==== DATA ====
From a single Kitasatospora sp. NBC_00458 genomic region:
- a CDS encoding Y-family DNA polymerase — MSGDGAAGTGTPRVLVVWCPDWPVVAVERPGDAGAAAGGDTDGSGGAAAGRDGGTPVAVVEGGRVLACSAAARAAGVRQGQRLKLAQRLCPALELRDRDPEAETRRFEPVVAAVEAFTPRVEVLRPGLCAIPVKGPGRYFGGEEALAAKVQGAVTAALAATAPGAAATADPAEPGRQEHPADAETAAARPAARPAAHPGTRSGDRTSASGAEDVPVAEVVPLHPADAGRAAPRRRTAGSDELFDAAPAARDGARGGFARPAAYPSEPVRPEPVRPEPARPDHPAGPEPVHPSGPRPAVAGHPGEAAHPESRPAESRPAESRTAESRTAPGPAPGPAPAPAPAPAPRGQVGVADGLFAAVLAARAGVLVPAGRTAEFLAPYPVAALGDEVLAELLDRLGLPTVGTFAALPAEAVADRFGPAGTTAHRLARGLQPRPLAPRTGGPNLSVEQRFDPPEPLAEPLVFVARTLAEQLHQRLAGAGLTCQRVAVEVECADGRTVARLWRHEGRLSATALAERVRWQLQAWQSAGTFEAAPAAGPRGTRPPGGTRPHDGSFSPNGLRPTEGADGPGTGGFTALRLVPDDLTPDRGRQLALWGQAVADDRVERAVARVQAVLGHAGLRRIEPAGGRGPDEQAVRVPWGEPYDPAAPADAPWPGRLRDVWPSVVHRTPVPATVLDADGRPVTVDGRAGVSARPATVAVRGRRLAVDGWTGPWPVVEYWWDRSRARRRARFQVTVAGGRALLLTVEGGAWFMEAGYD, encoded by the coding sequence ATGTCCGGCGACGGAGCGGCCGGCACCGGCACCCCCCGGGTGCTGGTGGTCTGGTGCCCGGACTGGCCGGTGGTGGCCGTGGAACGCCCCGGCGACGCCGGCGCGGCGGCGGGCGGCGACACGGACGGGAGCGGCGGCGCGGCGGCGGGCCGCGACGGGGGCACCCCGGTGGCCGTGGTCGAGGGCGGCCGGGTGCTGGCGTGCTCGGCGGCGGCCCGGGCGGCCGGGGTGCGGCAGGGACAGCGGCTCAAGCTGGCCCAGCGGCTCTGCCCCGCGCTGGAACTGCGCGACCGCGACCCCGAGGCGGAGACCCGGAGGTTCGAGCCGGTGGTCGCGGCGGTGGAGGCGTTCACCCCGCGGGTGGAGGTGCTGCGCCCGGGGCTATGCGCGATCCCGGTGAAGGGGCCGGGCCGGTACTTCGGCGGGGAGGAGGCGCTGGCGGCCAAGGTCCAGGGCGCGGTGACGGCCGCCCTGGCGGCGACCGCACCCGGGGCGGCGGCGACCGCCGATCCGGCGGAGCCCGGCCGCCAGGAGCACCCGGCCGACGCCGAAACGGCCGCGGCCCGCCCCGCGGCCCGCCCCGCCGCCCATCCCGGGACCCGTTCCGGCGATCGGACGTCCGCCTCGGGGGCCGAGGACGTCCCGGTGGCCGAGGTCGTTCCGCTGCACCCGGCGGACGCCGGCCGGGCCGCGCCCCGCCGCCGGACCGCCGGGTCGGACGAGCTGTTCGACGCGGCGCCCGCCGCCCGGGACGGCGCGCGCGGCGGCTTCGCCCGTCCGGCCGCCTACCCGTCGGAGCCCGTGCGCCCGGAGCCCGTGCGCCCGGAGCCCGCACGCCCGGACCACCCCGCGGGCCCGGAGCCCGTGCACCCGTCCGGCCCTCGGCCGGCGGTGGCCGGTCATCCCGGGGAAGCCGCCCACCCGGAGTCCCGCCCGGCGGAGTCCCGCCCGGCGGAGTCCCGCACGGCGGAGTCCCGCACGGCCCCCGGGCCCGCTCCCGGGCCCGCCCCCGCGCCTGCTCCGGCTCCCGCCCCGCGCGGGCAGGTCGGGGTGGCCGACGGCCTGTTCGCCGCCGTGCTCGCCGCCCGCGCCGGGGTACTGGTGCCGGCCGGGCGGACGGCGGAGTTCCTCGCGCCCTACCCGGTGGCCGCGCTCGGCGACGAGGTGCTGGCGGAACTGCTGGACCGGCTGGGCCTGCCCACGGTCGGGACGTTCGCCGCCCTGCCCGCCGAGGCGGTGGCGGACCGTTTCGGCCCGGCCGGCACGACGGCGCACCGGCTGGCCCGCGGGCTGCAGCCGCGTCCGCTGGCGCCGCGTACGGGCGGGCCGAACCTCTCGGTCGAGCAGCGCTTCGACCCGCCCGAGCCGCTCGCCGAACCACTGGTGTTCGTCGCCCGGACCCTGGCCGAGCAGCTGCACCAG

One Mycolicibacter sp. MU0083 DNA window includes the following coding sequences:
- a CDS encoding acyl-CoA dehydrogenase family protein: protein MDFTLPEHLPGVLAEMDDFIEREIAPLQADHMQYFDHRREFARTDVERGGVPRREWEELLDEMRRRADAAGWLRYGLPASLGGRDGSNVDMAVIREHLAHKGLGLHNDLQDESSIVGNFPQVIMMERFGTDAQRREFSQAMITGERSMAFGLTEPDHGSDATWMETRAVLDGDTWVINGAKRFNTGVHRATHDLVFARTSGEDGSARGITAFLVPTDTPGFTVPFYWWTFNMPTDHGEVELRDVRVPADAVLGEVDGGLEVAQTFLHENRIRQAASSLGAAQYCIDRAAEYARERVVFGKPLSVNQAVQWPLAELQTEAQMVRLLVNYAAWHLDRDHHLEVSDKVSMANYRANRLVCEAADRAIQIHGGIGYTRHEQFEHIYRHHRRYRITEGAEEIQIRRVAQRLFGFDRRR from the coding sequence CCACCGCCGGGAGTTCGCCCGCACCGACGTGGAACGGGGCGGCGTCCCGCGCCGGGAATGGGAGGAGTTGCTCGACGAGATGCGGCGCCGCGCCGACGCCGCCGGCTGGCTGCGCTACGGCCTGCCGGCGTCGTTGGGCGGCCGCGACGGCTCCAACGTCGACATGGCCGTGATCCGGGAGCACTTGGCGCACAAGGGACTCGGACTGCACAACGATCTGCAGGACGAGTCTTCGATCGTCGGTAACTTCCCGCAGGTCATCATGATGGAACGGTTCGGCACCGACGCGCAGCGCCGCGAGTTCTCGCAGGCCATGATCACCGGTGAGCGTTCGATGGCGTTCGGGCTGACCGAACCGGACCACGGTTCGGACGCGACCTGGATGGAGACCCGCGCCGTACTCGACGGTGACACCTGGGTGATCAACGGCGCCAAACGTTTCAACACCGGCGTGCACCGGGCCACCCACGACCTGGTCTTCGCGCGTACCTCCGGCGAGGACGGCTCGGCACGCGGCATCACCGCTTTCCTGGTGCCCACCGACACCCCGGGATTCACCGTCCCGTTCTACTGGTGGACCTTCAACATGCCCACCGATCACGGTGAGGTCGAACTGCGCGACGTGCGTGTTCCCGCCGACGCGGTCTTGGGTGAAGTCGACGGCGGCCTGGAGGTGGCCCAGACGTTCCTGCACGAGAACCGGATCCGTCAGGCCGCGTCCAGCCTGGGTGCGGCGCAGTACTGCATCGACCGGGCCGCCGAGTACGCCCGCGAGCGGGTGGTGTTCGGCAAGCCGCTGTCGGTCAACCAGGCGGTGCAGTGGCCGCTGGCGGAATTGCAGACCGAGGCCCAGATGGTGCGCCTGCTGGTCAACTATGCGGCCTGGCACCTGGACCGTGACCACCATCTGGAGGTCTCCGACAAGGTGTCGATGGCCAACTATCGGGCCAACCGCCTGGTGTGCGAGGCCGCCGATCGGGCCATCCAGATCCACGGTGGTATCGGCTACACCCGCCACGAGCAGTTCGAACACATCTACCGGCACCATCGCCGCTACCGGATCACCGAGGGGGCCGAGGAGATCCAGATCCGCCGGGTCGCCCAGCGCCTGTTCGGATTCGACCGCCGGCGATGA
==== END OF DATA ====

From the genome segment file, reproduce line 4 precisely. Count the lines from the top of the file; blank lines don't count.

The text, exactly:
- a CDS encoding acyl-CoA dehydrogenase family protein: protein MDFTLPEHLPGVLAEMDDFIEREIAPLQADHMQYFDHRREFARTDVERGGVPRREWEELLDEMRRRADAAGWLRYGLPASLGGRDGSNVDMAVIREHLAHKGLGLHNDLQDESSIVGNFPQVIMMERFGTDAQRREFSQAMITGERSMAFGLTEPDHGSDATWMETRAVLDGDTWVINGAKRFNTGVHRATHDLVFARTSGEDGSARGITAFLVPTDTPGFTVPFYWWTFNMPTDHGEVELRDVRVPADAVLGEVDGGLEVAQTFLHENRIRQAASSLGAAQYCIDRAAEYARERVVFGKPLSVNQAVQWPLAELQTEAQMVRLLVNYAAWHLDRDHHLEVSDKVSMANYRANRLVCEAADRAIQIHGGIGYTRHEQFEHIYRHHRRYRITEGAEEIQIRRVAQRLFGFDRRR from the coding sequence CCACCGCCGGGAGTTCGCCCGCACCGACGTGGAACGGGGCGGCGTCCCGCGCCGGGAATGGGAGGAGTTGCTCGACGAGATGCGGCGCCGCGCCGACGCCGCCGGCTGGCTGCGCTACGGCCTGCCGGCGTCGTTGGGCGGCCGCGACGGCTCCAACGTCGACATGGCCGTGATCCGGGAGCACTTGGCGCACAAGGGACTCGGACTGCACAACGATCTGCAGGACGAGTCTTCGATCGTCGGTAACTTCCCGCAGGTCATCATGATGGAACGGTTCGGCACCGACGCGCAGCGCCGCGAGTTCTCGCAGGCCATGATCACCGGTGAGCGTTCGATGGCGTTCGGGCTGACCGAACCGGACCACGGTTCGGACGCGACCTGGATGGAGACCCGCGCCGTACTCGACGGTGACACCTGGGTGATCAACGGCGCCAAACGTTTCAACACCGGCGTGCACCGGGCCACCCACGACCTGGTCTTCGCGCGTACCTCCGGCGAGGACGGCTCGGCACGCGGCATCACCGCTTTCCTGGTGCCCACCGACACCCCGGGATTCACCGTCCCGTTCTACTGGTGGACCTTCAACATGCCCACCGATCACGGTGAGGTCGAACTGCGCGACGTGCGTGTTCCCGCCGACGCGGTCTTGGGTGAAGTCGACGGCGGCCTGGAGGTGGCCCAGACGTTCCTGCACGAGAACCGGATCCGTCAGGCCGCGTCCAGCCTGGGTGCGGCGCAGTACTGCATCGACCGGGCCGCCGAGTACGCCCGCGAGCGGGTGGTGTTCGGCAAGCCGCTGTCGGTCAACCAGGCGGTGCAGTGGCCGCTGGCGGAATTGCAGACCGAGGCCCAGATGGTGCGCCTGCTGGTCAACTATGCGGCCTGGCACCTGGACCGTGACCACCATCTGGAGGTCTCCGACAAGGTGTCGATGGCCAACTATCGGGCCAACCGCCTGGTGTGCGAGGCCGCCGATCGGGCCATCCAGATCCACGGTGGTATCGGCTACACCCGCCACGAGCAGTTCGAACACATCTACCGGCACCATCGCCGCTACCGGATCACCGAGGGGGCCGAGGAGATCCAGATCCGCCGGGTCGCCCAGCGCCTGTTCGGATTCGACCGCCGGCGATGA